Behavioral Evidence for Olfactory-Based Location of Honeybee Colonies by the Scarab Oplostomus haroldi
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The Afro-tropical scarab Oplostomus haroldi (Witte) is a pest of honeybees in East Africa with little information available on its chemical ecology. Recently, we identified a female-produced contact sex pheromone, (Z)-9-pentacosene, from the cuticular lipids that attracted males. Here, we investigated the kairomonal basis of host location in O. haroldi. We used coupled gas chromatography/electroantennographic detection (GC/EAD) and GC/mass spectrometry to identify antennally-active compounds from volatiles collected from honeybee colonies. Antennae of both sexes of the beetle consistently detected seven components, which were identified as 3-hydroxy-2-butanone, 2,3-butanediol, butyl acetate, isopentyl acetate, butyl butyrate, hexyl acetate, and methyl benzoate. In olfactometer bioassays, both sexes responded to the full seven-component synthetic blend over solvent controls, but chose honeybee colony odors over the blend. These findings suggest that the seven compounds are components of a kairomone from honeybee colonies used by O. haroldi.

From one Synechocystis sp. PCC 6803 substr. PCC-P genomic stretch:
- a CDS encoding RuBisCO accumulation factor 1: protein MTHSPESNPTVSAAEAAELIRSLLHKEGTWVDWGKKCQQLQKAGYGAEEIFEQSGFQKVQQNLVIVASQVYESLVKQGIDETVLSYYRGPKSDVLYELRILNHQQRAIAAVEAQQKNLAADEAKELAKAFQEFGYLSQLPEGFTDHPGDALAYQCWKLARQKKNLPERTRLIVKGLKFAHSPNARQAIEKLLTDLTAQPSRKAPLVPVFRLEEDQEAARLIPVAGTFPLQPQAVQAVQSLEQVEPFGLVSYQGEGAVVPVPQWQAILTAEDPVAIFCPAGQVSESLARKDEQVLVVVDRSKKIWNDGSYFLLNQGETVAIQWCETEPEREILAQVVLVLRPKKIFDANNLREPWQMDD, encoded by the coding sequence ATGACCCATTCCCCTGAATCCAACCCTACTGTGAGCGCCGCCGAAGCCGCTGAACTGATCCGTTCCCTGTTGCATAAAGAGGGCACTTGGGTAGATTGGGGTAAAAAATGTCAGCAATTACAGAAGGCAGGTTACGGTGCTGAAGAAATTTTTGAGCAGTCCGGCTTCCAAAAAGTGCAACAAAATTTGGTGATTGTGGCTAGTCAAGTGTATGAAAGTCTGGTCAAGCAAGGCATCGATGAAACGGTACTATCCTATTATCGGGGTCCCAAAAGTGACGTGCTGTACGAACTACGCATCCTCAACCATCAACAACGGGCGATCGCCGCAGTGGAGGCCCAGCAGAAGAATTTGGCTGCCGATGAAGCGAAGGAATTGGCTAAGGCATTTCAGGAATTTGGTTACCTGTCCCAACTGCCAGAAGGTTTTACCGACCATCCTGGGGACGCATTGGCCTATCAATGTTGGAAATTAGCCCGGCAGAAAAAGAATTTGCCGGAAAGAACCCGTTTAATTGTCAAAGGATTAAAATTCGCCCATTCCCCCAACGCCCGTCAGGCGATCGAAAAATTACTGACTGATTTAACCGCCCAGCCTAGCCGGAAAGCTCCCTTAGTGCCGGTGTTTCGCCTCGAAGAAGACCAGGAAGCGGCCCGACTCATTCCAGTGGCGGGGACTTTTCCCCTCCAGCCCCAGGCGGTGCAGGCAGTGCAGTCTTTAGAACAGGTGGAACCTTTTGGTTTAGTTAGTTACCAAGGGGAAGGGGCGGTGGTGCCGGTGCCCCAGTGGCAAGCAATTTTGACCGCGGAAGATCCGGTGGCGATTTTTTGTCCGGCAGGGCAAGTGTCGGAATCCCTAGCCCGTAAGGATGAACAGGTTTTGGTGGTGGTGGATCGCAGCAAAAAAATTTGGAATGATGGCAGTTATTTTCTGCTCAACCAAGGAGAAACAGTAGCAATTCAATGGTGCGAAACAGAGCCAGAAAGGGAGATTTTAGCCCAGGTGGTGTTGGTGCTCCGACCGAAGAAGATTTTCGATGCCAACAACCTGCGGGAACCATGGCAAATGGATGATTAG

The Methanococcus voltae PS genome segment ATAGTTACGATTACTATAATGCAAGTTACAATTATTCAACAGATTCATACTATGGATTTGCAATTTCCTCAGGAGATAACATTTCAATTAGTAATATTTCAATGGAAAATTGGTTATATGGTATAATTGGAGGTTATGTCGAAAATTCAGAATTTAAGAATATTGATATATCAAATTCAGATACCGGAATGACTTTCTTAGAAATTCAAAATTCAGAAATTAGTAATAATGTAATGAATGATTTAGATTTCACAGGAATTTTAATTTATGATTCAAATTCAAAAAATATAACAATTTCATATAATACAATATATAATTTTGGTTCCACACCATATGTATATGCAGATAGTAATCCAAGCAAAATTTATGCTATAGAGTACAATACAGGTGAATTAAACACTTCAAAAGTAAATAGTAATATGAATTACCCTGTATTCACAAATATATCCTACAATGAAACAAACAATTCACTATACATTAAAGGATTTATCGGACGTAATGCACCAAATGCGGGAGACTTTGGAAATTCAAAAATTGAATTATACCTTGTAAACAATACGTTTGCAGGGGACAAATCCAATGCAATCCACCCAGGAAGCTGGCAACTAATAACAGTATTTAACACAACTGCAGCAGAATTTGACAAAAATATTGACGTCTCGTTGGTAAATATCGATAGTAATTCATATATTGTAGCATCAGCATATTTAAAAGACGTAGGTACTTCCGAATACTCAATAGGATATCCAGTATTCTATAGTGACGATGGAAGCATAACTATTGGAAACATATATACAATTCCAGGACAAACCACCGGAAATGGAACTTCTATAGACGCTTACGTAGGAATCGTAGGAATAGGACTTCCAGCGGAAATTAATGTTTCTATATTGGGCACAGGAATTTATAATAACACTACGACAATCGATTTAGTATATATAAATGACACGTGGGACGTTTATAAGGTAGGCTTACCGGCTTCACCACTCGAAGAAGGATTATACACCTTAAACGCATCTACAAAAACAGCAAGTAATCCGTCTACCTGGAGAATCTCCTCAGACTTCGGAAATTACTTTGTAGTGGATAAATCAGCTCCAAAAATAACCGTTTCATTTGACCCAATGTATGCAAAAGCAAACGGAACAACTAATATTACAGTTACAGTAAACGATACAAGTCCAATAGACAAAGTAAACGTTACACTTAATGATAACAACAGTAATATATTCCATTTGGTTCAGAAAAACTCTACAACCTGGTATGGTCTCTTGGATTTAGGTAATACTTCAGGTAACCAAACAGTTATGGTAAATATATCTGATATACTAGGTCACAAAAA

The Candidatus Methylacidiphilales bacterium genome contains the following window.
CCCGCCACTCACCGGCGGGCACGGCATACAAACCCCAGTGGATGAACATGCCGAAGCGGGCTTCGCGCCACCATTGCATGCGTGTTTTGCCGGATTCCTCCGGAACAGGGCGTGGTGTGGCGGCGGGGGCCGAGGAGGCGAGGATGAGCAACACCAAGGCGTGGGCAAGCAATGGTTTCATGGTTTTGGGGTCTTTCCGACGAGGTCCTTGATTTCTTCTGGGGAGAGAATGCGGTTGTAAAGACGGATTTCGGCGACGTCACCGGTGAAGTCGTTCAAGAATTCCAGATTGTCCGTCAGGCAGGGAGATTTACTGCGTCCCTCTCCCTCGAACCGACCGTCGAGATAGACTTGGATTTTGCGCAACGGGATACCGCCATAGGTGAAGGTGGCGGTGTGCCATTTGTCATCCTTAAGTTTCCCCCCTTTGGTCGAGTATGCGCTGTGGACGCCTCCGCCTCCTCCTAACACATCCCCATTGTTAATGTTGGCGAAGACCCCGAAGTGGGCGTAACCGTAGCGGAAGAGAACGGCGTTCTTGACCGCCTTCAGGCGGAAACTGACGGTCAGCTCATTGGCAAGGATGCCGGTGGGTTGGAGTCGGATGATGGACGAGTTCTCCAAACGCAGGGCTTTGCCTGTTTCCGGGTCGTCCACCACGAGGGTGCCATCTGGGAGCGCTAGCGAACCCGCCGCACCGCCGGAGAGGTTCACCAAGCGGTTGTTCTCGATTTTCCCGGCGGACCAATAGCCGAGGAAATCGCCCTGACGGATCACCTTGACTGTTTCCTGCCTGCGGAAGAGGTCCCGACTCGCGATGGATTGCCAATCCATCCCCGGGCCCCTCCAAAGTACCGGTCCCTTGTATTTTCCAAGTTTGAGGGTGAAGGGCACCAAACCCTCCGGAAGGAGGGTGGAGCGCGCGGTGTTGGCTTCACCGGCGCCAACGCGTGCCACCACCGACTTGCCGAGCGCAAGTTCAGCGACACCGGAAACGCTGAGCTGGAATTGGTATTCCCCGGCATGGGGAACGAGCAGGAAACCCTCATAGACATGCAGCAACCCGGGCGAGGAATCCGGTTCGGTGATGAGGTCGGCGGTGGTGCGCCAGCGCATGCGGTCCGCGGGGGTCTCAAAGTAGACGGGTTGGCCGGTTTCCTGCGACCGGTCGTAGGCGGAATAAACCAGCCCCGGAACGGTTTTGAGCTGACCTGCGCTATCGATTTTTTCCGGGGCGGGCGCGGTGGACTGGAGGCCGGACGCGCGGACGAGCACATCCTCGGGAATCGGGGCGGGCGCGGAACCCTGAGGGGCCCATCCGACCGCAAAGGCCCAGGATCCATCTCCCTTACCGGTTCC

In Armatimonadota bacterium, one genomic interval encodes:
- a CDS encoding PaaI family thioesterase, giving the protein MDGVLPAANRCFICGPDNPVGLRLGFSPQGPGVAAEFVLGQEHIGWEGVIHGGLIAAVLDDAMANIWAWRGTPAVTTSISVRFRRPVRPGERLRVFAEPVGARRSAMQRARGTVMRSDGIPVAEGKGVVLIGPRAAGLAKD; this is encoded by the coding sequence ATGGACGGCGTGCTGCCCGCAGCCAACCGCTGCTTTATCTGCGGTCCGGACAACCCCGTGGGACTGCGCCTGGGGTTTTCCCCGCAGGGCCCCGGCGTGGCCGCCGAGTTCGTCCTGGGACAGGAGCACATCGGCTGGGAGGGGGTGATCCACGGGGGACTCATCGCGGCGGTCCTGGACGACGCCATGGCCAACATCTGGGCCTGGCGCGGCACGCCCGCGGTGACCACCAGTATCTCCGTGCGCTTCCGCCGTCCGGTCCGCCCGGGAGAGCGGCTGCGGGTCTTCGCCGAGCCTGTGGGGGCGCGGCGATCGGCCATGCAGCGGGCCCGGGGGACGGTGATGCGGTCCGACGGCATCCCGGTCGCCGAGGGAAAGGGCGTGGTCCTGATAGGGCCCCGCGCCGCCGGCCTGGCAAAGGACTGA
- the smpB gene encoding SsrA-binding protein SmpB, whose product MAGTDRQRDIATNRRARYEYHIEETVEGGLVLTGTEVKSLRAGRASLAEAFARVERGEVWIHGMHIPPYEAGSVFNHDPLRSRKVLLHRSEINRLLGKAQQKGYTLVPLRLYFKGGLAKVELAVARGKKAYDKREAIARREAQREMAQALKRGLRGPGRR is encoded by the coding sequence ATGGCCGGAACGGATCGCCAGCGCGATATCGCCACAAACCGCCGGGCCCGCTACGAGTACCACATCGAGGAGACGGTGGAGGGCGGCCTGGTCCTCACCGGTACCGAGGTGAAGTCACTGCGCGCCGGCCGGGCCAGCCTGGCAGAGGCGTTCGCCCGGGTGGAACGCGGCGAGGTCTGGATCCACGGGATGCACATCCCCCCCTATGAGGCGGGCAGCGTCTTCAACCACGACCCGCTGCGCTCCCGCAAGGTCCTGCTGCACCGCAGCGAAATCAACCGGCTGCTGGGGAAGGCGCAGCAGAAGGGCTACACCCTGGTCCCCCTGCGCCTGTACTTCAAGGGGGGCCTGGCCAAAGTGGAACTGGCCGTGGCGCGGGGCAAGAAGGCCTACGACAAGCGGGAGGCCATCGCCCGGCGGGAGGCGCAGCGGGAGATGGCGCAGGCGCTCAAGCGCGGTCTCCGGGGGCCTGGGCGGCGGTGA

KeywordsColeoptera Scarabaeidae Large hive beetle Esters Honeybee Kairomone Cetoniid
The authors are grateful to Dr. D. Salifu for statistical advice; R. Herisolo for the olfactometer drawing; J. Kilonzo, J. Ngang’a, and A Mwajeve for field assistance with bee odors, frame, and beetle collections from the apiary. The authors are grateful to two anonymous reviewers for comments on an earlier version of the manuscript. The German Academic Exchange Service (DAAD) funded ATF while project funding came from the United States Department of Agriculture – Agricultural Research Service (USDA-ARS Project No. SCA-586615-7-119F).
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